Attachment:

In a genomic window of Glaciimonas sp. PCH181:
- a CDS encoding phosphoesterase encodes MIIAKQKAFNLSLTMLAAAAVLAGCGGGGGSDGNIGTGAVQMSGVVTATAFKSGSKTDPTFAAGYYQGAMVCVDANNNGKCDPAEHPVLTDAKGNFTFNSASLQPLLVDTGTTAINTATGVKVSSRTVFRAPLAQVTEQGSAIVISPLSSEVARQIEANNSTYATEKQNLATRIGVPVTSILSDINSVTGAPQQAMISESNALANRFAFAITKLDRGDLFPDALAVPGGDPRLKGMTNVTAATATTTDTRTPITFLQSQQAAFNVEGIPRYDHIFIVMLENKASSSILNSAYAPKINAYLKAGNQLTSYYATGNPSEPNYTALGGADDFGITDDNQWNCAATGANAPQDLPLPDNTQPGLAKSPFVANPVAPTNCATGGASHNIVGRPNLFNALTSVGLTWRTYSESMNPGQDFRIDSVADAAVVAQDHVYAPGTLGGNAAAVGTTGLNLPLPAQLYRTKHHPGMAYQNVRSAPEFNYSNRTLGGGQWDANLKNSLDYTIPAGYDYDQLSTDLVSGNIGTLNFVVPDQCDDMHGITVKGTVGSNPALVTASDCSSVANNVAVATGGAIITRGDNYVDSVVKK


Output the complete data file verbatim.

In a genomic window of Glaciimonas sp. PCH181:
- a CDS encoding phosphoesterase encodes MIIAKQKAFNLSLTMLAAAAVLAGCGGGGGSDGNIGTGAVQMSGVVTATAFKSGSKTDPTFAAGYYQGAMVCVDANNNGKCDPAEHPVLTDAKGNFTFNSASLQPLLVDTGTTAINTATGVKVSSRTVFRAPLAQVTEQGSAIVISPLSSEVARQIEANNSTYATEKQNLATRIGVPVTSILSDINSVTGAPQQAMISESNALANRFAFAITKLDRGDLFPDALAVPGGDPRLKGMTNVTAATATTTDTRTPITFLQSQQAAFNVEGIPRYDHIFIVMLENKASSSILNSAYAPKINAYLKAGNQLTSYYATGNPSEPNYTALGGADDFGITDDNQWNCAATGANAPQDLPLPDNTQPGLAKSPFVANPVAPTNCATGGASHNIVGRPNLFNALTSVGLTWRTYSESMNPGQDFRIDSVADAAVVAQDHVYAPGTLGGNAAAVGTTGLNLPLPAQLYRTKHHPGMAYQNVRSAPEFNYSNRTLGGGQWDANLKNSLDYTIPAGYDYDQLSTDLVSGNIGTLNFVVPDQCDDMHGITVKGTVGSNPALVTASDCSSVANNVAVATGGAIITRGDNYVDSVVKK